political procedure whose object is
to effect equal distribution of econo-
mic goods. From your editorial, so-
cialism advocates as a plan of proced-
ure "the transfer of ownership of
land, factories, machinery, railroads,
and mines from individuals to the
people." The only place and time
that this method of procedure has
been followed on a national scale is
during the past seven years in Russ-
ia. The result is Russia as she is
today. The concluions arrived at by
all thinking people, even the socialist
enthusiasts, are that the methods used
in Russia are a complete failure in
accomplishing the objective at this
time.
To summarize:
Object--"From each according to
his ability, to each according to his
needs."
n etliod-"Transfer of ownership of
land, factories, machinery, railroads
and mines from individuals to the
people."
1Iesult-Eerybody has plenty of
needs but no ability.
Conclusion- The needs cannot be
satisfied because ability is destroyed.
This method fails.
Most American voters are acquaint-
ed with the results of the Russian
experiment and with the cautious ex-
periment of our own government with
the railroads in 1918 and 1919. While
not completely satisfied with present
conditions, the American voter pre-
fers the status quo in America to
Russia. (Page Emma Goldmon).
This may explain why the socialist
backing. is considered an obstacle to
LaFollette.
GEORGE G. BROWN,
Department of Chemical Engineering.
KNOW -THE CAMPUS
THE TAPPAN )rEMO1RIAL

The same day that the Mason Hall
tablet was dedicated, two others were
unveiled in Alumni Memorial hall.
One of these was a bronze tablet, a
portrait relief by Karl Bitter, of Henry
Philip Tappan. It is more than life
size nd represents the first president
of the University of Michigan, from
1852-1863, as known familiarly on the:
streets of Ann Arbor over 60 years
ago, accompanied by his Great Dane,I
Nero. The relief is simple in lines
but boldly, almost aggressively, mod-
eled-a work of true art and a source
of pride. Mr. Luther Mendenhall, '60,
in his dedication speech, spoke of him
as a man" "ripe in scholarship, full of
dignity, gentleness, and courtesy. He
was the man for the position and a

ucation and was himself a thorough
teacher."
On the wall at the right of the en-
trance door is another table indicat-
ing in appropriate terms the purpose
for which the Memorial building was
erected: that is, in memory of the
patriotic sons whe served in three of
the country's wars. Two took part in
the Mexican War, in 1847; 1,514 in the
Civil War, 1861-1865, and 426 in the
Spanish War of 1898.
OASTED ROLLS
CRITICS
Critics are divided into two class-
es-those who do the world at large
good, and those who detract from the
high regard for their class as a whole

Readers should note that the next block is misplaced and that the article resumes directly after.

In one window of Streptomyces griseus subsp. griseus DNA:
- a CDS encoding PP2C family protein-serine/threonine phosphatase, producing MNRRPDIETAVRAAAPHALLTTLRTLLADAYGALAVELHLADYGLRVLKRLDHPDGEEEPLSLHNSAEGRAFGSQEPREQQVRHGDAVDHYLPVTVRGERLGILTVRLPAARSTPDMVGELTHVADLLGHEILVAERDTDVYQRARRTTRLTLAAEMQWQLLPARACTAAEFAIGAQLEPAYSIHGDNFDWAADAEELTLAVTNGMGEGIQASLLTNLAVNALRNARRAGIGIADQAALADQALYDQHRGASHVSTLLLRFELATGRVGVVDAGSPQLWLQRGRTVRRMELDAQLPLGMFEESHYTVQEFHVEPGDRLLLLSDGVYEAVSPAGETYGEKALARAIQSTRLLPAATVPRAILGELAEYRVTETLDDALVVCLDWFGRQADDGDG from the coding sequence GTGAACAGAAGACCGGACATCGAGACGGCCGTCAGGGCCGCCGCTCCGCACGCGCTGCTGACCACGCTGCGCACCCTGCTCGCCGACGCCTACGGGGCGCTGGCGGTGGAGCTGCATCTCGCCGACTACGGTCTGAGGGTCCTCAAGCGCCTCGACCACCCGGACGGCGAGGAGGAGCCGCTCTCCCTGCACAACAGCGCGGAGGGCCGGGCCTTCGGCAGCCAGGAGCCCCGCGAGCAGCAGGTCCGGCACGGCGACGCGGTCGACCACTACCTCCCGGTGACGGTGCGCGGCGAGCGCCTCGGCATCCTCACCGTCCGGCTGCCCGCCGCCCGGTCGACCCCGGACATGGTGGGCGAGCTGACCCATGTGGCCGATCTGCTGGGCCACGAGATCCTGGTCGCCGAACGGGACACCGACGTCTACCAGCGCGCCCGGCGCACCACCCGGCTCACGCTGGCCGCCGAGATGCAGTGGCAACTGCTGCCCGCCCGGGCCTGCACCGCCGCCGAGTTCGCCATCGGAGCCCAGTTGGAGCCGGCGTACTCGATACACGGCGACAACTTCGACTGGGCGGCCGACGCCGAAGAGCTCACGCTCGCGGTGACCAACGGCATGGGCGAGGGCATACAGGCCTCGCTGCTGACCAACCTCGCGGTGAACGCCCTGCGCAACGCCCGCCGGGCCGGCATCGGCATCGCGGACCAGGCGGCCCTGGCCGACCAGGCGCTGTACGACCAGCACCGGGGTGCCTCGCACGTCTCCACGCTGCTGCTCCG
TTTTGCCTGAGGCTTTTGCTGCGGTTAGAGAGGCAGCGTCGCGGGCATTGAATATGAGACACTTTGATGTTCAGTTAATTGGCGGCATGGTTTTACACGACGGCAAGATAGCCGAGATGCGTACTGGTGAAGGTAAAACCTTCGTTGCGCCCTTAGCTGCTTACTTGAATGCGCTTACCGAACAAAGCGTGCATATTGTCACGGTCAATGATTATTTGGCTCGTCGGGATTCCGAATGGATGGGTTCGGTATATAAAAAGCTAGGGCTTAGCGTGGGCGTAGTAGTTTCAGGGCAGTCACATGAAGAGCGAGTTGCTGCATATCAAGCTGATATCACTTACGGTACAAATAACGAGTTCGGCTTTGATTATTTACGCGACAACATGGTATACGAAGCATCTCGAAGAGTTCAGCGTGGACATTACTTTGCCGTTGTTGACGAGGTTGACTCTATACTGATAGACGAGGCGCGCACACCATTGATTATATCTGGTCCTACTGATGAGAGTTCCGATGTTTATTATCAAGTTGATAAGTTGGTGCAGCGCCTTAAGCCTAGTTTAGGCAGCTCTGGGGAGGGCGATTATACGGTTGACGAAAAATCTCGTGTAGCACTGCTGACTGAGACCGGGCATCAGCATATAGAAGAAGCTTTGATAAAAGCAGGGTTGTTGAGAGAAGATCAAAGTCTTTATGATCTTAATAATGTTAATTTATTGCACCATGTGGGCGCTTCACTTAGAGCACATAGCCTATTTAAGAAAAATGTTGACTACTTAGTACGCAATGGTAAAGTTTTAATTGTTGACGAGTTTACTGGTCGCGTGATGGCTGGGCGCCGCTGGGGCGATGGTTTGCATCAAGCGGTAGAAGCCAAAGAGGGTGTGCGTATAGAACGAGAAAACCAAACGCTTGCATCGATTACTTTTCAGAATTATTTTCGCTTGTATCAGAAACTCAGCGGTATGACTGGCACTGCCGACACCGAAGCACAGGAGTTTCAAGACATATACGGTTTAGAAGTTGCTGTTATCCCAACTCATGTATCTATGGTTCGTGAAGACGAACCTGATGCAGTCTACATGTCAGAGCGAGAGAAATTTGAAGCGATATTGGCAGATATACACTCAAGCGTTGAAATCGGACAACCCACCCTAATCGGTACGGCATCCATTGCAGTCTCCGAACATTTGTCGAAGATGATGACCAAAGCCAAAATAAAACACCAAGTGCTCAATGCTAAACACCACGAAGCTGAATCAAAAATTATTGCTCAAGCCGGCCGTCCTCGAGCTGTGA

in the minds of their readers. Thus,
there are critics and critics.
All of which is presumably mean-
ingless to you, gentle reader, but to
us it means a lot. In other words,
we have had no contribution from that
colossus of wit, Pheidias as yet, and
therefore we rank him with the rank
among the critics.
WE AREN'T REALLY SURE
Dear Taman:
The great S. M. D. says this A. M.,
quoting the report on the Wednesday
evening recital, "She (meaning Mrs.
Marian Struble-Freeman) shows a
perfect mastery over her violin and
beau." I quite agree with respect
to the violin, but being in no posi-
tion to judge respecting the beau,
take your word for that. Maybe so,
but why put it in?
Fair Play.
We didn't write the article in ques-
tion, Fair Play, but we hope she
didn't take offence at it. It must have
leen a typo,-or mayber the reviewer
knows whereof he speaks. It's all in
the spelling, you know.
And speaking of spelling reminds
us that we were caught up on a
technicality of the sort today, and
we feel so ashamed. Just think-if
we had read "Perfect Behavior," we
should never have fallen into such
disgrace.-Adv.
PRIZE SlORT STORY
Once upon a time there was a lit-
tle boy who lived in a small town on
the railroad, and ever since lie had
been three years old it had been his
ambition to become a railroad engi-
neer. Now it happened that every
afternoon a train came through the
little town where Remi lived, and lie
would go down to the tracks to watch
it sweep by, and to wave at the engi-
neer. j
Day after day, until the days grew
into months and the months into
years little Remi would stand by the
tracks and watch the train and wave
at the engineer, but never once did
that great man take any notice of I
him. Remi felt crushed, but kept on,
hoping almost against hope that some
day he would be noticed.
Then one day he went down to the
tracks with a great resolve in his
mind. He would he recognized that
day!
There he stood, a sturdy little lad
of ten, fired by a great ambition. The
locomotive came roaring down upon